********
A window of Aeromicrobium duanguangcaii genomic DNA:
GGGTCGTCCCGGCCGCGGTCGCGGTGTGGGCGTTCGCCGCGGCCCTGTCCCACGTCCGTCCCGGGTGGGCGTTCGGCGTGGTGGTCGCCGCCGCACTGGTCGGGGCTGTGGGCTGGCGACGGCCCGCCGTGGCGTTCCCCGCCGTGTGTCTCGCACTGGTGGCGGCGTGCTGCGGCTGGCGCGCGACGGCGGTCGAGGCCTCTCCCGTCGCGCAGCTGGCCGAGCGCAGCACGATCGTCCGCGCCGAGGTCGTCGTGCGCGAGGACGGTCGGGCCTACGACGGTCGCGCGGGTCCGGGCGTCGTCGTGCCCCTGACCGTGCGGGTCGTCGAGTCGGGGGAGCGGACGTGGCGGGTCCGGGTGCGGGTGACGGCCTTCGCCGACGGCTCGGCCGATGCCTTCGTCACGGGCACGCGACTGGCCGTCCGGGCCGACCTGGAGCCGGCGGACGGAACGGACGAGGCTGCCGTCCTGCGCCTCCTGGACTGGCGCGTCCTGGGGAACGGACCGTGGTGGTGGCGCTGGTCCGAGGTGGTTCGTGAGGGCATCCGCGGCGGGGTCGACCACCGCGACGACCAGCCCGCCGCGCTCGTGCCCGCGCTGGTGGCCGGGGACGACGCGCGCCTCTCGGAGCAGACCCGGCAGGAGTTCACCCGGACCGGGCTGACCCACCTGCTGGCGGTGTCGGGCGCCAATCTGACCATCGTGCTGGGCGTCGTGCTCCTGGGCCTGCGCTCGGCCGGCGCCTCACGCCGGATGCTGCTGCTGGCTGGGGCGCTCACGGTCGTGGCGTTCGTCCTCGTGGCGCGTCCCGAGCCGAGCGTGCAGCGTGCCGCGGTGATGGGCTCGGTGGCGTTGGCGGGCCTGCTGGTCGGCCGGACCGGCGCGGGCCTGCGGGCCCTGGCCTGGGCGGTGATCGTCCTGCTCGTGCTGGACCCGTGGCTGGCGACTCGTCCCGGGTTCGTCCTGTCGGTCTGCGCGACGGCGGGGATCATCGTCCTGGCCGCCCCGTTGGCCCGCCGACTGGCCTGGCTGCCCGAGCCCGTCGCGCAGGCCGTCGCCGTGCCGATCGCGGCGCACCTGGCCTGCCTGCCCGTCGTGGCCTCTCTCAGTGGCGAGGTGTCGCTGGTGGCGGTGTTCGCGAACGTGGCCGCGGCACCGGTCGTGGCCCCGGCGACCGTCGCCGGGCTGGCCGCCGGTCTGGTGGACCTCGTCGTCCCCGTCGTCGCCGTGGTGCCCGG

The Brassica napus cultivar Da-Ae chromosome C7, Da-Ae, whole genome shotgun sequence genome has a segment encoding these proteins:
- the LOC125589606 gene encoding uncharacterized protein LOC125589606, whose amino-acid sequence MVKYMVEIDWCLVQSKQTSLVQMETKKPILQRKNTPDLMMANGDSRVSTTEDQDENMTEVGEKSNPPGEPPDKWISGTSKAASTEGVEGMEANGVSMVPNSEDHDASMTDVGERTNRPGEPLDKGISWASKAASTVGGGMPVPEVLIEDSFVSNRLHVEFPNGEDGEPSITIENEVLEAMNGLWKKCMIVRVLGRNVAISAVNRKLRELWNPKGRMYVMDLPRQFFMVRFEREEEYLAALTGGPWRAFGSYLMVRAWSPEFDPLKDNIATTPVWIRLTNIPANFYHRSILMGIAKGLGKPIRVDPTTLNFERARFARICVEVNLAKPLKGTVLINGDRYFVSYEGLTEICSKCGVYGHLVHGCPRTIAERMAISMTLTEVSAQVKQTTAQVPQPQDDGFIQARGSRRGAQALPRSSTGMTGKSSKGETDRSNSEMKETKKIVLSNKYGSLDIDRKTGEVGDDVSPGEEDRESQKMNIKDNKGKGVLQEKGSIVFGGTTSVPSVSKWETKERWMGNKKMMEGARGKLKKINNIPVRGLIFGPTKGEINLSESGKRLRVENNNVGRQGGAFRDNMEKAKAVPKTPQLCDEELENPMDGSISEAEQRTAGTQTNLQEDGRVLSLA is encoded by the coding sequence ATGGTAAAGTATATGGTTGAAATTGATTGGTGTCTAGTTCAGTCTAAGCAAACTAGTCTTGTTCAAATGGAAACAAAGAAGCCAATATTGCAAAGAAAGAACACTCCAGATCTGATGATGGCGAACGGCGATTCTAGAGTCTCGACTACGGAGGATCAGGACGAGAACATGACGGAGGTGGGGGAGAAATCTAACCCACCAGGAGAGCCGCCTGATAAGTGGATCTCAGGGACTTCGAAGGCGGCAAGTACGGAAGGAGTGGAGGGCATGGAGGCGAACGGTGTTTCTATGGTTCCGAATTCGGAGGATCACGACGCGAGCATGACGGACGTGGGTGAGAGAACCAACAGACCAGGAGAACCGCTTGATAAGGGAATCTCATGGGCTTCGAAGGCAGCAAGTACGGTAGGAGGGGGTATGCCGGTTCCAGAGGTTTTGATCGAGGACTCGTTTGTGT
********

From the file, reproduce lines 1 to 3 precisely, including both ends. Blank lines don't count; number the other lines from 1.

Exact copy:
A window of Aeromicrobium duanguangcaii genomic DNA:
GGGTCGTCCCGGCCGCGGTCGCGGTGTGGGCGTTCGCCGCGGCCCTGTCCCACGTCCGTCCCGGGTGGGCGTTCGGCGTGGTGGTCGCCGCCGCACTGGTCGGGGCTGTGGGCTGGCGACGGCCCGCCGTGGCGTTCCCCGCCGTGTGTCTCGCACTGGTGGCGGCGTGCTGCGGCTGGCGCGCGACGGCGGTCGAGGCCTCTCCCGTCGCGCAGCTGGCCGAGCGCAGCACGATCGTCCGCGCCGAGGTCGTCGTGCGCGAGGACGGTCGGGCCTACGACGGTCGCGCGGGTCCGGGCGTCGTCGTGCCCCTGACCGTGCGGGTCGTCGAGTCGGGGGAGCGGACGTGGCGGGTCCGGGTGCGGGTGACGGCCTTCGCCGACGGCTCGGCCGATGCCTTCGTCACGGGCACGCGACTGGCCGTCCGGGCCGACCTGGAGCCGGCGGACGGAACGGACGAGGCTGCCGTCCTGCGCCTCCTGGACTGGCGCGTCCTGGGGAACGGACCGTGGTGGTGGCGCTGGTCCGAGGTGGTTCGTGAGGGCATCCGCGGCGGGGTCGACCACCGCGACGACCAGCCCGCCGCGCTCGTGCCCGCGCTGGTGGCCGGGGACGACGCGCGCCTCTCGGAGCAGACCCGGCAGGAGTTCACCCGGACCGGGCTGACCCACCTGCTGGCGGTGTCGGGCGCCAATCTGACCATCGTGCTGGGCGTCGTGCTCCTGGGCCTGCGCTCGGCCGGCGCCTCACGCCGGATGCTGCTGCTGGCTGGGGCGCTCACGGTCGTGGCGTTCGTCCTCGTGGCGCGTCCCGAGCCGAGCGTGCAGCGTGCCGCGGTGATGGGCTCGGTGGCGTTGGCGGGCCTGCTGGTCGGCCGGACCGGCGCGGGCCTGCGGGCCCTGGCCTGGGCGGTGATCGTCCTGCTCGTGCTGGACCCGTGGCTGGCGACTCGTCCCGGGTTCGTCCTGTCGGTCTGCGCGACGGCGGGGATCATCGTCCTGGCCGCCCCGTTGGCCCGCCGACTGGCCTGGCTGCCCGAGCCCGTCGCGCAGGCCGTCGCCGTGCCGATCGCGGCGCACCTGGCCTGCCTGCCCGTCGTGGCCTCTCTCAGTGGCGAGGTGTCGCTGGTGGCGGTGTTCGCGAACGTGGCCGCGGCACCGGTCGTGGCCCCGGCGACCGTCGCCGGGCTGGCCGCCGGTCTGGTGGACCTCGTCGTCCCCGTCGTCGCCGTGGTGCCCGG

The Brassica napus cultivar Da-Ae chromosome C7, Da-Ae, whole genome shotgun sequence genome has a segment encoding these proteins: